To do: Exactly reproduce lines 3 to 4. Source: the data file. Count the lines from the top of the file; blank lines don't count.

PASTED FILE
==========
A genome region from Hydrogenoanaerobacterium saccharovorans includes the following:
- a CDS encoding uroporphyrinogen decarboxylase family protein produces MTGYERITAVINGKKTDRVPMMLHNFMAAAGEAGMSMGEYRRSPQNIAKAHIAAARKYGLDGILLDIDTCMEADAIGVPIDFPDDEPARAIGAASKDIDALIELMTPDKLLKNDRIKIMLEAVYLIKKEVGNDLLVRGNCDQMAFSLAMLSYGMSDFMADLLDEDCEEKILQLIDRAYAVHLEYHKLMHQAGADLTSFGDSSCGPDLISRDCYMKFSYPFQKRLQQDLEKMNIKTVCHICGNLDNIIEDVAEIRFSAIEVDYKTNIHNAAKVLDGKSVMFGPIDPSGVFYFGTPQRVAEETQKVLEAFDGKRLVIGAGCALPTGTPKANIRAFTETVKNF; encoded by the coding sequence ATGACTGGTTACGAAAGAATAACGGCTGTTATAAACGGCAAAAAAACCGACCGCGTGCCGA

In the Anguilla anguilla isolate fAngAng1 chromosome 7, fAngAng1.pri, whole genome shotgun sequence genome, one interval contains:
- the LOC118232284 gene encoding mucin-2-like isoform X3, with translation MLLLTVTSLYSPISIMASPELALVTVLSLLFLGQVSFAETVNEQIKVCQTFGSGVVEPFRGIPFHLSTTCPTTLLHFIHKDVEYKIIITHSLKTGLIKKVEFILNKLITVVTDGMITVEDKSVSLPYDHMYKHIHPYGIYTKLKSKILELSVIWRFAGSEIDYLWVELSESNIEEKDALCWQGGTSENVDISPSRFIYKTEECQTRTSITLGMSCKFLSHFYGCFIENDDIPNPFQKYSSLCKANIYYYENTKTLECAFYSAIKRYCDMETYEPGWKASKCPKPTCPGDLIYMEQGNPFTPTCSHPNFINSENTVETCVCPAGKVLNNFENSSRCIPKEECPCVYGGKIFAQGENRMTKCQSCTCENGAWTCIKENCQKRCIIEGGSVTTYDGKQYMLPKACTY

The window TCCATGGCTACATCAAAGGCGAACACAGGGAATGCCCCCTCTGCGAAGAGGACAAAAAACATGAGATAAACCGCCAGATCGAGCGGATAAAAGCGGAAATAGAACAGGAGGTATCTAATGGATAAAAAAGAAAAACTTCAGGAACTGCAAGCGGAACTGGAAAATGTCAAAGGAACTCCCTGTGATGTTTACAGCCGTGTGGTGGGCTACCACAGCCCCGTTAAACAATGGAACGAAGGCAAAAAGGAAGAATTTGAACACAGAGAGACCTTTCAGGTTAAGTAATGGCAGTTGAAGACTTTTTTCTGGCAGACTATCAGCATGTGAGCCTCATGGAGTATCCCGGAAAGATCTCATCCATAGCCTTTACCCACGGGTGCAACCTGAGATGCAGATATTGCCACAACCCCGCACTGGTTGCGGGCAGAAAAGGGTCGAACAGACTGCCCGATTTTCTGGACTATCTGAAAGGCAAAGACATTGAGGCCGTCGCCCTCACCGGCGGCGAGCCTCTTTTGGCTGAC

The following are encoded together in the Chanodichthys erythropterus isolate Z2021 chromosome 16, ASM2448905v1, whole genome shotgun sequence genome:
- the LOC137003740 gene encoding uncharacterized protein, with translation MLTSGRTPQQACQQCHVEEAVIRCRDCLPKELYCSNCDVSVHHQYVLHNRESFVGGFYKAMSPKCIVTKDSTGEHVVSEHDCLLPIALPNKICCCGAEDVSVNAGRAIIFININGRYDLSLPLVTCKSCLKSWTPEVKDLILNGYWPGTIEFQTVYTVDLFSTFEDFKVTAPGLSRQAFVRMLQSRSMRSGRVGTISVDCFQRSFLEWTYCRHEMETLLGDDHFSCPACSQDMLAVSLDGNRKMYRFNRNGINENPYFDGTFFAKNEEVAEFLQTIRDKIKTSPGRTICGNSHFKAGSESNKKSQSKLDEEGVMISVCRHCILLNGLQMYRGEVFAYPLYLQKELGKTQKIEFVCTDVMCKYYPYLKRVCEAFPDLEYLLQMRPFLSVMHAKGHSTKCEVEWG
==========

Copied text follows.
In the Anguilla anguilla isolate fAngAng1 chromosome 7, fAngAng1.pri, whole genome shotgun sequence genome, one interval contains:
- the LOC118232284 gene encoding mucin-2-like isoform X3, with translation MLLLTVTSLYSPISIMASPELALVTVLSLLFLGQVSFAETVNEQIKVCQTFGSGVVEPFRGIPFHLSTTCPTTLLHFIHKDVEYKIIITHSLKTGLIKKVEFILNKLITVVTDGMITVEDKSVSLPYDHMYKHIHPYGIYTKLKSKILELSVIWRFAGSEIDYLWVELSESNIEEKDALCWQGGTSENVDISPSRFIYKTEECQTRTSITLGMSCKFLSHFYGCFIENDDIPNPFQKYSSLCKANIYYYENTKTLECAFYSAIKRYCDMETYEPGWKASKCPKPTCPGDLIYMEQGNPFTPTCSHPNFINSENTVETCVCPAGKVLNNFENSSRCIPKEECPCVYGGKIFAQGENRMTKCQSCTCENGAWTCIKENCQKRCIIEGGSVTTYDGKQYMLPKACTY